Tack/ S Hook for Sail attachment : SP-009SH:
Trigger Snap BZ, Original for Mainsheet : NF 10772:
Snap Hook CR, New Style for 2 Loop Mainsheet Bridle : NF 10768C:
Sunfish Rig Complete - includes Mast Ass'y and Complete Boom Set w/ interlocking Bolt Eye, & Gooseneck. : Sunfish-Rig: Call

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    Sunfish Builder Chronology. 1952 - 1969 Alcort, Inc. (founded 1945) 1969 - 1986 AMF. 1986 - 1988 Loveless & DeGarmo, dba, Alcort Sailboats Inc. 1988 - 1991 Pearson Yacht Co. 1991 - 1997 Sunfish/Laser, Inc. 1997 - 2007 Vanguard. 2007 - Laser Performance. Change in class rules permitted a new, slightly deeper daggerboard in the mid-1990's.

  2. Sunfish (sailboat)

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  3. Sunfish Specifications

    Sunfish Specifications. The Sunfish is a one-design sailing dinghy which can be sailed with one or two person (s) but is most often sailed singlehanded. At 13 feet 9 inches (4.2 m) in length and 130 lb (59 kg) in weight, the Sunfish is easily carried in a luggage rack or a light trailer. The Sunfish is used as a day sailer or a racing boat ...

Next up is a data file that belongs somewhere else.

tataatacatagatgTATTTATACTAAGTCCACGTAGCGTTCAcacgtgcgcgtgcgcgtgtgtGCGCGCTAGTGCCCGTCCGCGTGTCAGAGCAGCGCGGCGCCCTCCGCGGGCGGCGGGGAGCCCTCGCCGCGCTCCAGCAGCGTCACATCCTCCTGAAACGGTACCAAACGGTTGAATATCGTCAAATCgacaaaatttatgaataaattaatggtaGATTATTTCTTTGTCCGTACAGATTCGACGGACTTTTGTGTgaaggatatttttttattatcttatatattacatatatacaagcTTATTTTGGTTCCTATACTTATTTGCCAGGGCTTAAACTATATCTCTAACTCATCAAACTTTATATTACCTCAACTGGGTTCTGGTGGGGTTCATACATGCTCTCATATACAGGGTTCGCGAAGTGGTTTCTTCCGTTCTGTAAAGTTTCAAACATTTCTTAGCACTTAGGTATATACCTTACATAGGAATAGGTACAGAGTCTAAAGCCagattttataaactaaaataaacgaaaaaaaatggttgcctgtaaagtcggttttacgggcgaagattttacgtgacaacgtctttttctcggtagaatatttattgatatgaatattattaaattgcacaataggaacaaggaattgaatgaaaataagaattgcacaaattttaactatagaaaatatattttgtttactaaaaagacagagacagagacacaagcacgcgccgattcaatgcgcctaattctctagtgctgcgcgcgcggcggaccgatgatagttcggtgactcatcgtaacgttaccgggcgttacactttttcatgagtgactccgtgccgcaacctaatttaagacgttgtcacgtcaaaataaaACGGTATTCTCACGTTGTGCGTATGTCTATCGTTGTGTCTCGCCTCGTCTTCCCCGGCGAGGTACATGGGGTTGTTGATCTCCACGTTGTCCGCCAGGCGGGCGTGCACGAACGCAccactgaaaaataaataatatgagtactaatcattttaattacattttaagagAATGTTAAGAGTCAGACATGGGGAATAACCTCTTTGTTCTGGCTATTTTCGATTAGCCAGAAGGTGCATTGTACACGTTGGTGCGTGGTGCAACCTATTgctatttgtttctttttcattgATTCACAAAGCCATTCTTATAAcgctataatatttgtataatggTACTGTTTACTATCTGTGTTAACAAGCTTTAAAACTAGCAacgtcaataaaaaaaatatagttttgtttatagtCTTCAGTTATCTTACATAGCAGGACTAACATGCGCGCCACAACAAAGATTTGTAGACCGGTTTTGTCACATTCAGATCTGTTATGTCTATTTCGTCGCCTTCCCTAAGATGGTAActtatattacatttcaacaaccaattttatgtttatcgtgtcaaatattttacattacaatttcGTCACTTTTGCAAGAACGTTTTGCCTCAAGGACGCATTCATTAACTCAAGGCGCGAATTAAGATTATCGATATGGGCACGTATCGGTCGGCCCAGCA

4. Sunfish Boat Specifications

    Sunfish Boat Specifications. The sailplan requires just 2 lines to control and the boat can be set up in less than 5 minutes. The patented kick-up rudder system allows full beach landings with no problems. The hard-chined hull and low sail plan provide unmatched stability and a forgiving feel. The Sunfish hull is light enough to throw on top of ...

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    The Sunfish combines easy rigging and manageability for a comfortable and hassle-free sailing experience. This is the sailboat loved by all. Designed in 1952 as the ultimate beach craft, the Sunfish sailboat is still a favourite with all ages. This maintenance free boat holds its resale value thanks to its robust construction, highlighted by hard chines and a flat underbody.

  6. Sunfish

    Sunfish is a 13′ 10″ / 4.2 m monohull sailboat designed by Alexander Bryan/Cortland Heyniger/Carl Meinart and built by AMF Corp., Alcort, Pearson Yachts, and LaserPerformance starting in 1952. ... 1991 - 1997 Sunfish/Laser, Inc. 1997 - 2007 Vanguard 2007 - Laser Performance Change in class rules permitted a new, slightly deeper daggerboard ...

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    A Sailing icon. Designed in 1952, the Sunfish is a miracle of simplicity and function. The sail plan requires just two lines and the boat can be set up and sailing in minutes. The patented kick-up rudder system allows for easier shallow water launching and retrieval. The Sunfish hull is light weight, car-toppable and and will provide years of ...

  10. PDF SunfiSh